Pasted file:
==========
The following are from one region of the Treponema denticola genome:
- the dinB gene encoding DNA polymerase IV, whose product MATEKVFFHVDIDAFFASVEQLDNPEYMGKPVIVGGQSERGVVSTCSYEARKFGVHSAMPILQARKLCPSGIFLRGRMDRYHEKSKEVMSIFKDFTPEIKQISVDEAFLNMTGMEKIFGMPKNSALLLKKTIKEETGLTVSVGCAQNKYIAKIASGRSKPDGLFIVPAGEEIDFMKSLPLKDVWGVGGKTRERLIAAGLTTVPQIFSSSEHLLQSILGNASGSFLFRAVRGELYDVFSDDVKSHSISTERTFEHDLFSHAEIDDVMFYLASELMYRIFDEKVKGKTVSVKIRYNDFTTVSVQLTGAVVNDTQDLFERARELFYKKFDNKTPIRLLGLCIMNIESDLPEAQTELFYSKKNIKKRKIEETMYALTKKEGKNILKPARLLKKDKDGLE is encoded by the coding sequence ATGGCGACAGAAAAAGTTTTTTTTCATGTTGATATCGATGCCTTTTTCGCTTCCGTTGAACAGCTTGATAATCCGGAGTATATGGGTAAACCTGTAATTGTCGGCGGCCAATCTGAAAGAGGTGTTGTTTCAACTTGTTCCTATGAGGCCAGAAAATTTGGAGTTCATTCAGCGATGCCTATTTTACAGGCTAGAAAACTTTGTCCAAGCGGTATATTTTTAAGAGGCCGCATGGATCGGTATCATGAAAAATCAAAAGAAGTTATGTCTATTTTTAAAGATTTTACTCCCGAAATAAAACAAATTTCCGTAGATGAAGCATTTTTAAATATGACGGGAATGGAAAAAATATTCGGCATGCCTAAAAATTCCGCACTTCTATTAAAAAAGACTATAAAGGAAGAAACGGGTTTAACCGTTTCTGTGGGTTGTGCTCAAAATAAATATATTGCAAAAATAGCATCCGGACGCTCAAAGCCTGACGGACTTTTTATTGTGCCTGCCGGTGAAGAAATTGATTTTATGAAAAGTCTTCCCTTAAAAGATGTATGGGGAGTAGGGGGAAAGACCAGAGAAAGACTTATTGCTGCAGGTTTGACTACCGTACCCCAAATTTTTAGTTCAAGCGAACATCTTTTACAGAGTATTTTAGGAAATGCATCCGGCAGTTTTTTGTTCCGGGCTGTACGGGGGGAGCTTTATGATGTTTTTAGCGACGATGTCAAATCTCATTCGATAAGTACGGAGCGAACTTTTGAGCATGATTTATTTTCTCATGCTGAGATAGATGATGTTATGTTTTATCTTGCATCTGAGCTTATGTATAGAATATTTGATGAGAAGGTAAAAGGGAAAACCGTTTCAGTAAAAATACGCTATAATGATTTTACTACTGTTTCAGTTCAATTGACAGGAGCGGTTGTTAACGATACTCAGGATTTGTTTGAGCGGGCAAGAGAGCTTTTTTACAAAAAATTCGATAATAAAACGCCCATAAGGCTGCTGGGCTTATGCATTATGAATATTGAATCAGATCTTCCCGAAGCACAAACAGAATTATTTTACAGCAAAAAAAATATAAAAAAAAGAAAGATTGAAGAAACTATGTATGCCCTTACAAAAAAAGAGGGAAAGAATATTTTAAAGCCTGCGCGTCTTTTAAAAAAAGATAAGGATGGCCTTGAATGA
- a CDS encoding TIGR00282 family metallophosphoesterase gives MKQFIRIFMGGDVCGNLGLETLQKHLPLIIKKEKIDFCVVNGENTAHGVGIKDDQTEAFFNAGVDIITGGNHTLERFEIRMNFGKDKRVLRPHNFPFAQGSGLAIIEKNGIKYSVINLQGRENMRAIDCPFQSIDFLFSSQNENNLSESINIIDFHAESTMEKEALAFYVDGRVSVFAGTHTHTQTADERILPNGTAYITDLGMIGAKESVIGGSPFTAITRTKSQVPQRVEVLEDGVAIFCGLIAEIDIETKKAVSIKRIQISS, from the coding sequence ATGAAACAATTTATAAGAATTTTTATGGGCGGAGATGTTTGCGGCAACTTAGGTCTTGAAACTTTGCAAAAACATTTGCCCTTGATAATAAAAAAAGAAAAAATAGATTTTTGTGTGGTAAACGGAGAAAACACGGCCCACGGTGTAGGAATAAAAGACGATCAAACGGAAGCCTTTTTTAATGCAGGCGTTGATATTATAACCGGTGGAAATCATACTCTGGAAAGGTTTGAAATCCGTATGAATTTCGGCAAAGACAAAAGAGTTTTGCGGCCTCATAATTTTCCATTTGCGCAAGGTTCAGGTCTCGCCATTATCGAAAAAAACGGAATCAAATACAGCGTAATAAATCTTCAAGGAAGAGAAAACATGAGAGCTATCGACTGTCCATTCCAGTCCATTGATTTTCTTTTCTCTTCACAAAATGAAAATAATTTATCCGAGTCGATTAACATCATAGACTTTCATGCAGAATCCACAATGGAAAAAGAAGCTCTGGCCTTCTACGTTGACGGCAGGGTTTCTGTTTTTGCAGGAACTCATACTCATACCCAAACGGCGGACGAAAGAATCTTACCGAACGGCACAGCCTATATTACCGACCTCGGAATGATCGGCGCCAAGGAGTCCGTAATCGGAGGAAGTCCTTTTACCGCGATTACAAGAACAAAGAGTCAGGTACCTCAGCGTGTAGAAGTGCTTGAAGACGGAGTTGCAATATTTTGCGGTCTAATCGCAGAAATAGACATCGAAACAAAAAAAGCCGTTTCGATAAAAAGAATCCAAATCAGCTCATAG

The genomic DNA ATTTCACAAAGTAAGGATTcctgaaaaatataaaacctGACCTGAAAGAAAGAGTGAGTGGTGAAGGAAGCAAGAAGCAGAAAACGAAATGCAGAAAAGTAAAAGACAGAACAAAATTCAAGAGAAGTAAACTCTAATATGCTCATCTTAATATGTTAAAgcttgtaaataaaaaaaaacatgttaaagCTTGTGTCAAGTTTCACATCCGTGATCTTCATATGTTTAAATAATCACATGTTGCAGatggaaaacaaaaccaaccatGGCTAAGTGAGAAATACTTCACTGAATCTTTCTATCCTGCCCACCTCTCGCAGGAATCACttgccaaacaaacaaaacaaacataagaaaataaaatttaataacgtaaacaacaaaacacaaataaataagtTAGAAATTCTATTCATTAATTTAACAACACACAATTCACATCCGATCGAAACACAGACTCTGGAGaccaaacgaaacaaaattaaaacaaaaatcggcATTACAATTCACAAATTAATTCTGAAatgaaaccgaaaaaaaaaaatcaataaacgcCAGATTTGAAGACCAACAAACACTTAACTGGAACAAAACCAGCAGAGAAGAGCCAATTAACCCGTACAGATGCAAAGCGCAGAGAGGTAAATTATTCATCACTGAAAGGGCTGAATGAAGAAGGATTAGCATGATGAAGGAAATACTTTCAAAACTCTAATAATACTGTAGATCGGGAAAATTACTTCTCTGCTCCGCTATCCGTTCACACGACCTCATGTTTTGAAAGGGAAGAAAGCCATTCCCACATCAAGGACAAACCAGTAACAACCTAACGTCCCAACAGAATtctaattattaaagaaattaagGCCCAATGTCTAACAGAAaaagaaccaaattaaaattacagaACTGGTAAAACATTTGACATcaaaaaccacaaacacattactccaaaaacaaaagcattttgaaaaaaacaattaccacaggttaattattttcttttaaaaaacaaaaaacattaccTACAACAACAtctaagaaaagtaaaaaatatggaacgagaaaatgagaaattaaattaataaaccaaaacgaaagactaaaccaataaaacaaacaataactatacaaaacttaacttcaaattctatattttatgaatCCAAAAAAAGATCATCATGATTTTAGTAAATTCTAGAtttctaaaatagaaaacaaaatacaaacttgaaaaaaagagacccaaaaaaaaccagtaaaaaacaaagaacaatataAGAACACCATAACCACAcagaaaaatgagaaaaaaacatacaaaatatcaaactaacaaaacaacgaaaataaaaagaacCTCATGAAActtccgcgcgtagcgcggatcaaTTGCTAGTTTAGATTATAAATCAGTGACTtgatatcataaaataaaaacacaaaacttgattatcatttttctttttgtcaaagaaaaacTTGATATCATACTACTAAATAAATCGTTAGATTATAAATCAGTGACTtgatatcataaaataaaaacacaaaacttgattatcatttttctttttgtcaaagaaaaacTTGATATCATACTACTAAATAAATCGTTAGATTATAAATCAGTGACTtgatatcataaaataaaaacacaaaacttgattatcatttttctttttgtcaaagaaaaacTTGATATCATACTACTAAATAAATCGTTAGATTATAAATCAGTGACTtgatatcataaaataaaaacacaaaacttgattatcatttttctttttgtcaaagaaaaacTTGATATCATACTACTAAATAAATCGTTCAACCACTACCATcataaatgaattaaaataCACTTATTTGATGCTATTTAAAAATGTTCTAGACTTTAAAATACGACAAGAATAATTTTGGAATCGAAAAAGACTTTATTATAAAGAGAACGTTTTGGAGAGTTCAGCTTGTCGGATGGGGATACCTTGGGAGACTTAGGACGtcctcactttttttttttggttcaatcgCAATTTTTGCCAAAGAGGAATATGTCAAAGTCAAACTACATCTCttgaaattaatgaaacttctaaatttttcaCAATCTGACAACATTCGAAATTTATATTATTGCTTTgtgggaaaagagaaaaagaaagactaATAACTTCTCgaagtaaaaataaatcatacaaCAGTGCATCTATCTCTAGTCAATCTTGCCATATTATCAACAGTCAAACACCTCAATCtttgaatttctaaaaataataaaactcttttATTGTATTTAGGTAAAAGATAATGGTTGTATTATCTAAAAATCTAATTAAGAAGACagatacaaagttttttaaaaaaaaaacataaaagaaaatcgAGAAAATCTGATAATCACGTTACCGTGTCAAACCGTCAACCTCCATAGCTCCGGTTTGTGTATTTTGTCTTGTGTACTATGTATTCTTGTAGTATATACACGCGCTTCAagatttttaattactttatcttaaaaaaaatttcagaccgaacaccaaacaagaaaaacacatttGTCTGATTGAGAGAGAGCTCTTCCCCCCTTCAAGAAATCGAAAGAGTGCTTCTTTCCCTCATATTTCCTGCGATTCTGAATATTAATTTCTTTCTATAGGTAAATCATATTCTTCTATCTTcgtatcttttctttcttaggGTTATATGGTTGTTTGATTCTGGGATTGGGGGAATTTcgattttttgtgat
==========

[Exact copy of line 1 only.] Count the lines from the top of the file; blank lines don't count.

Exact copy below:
The following are from one region of the Treponema denticola genome: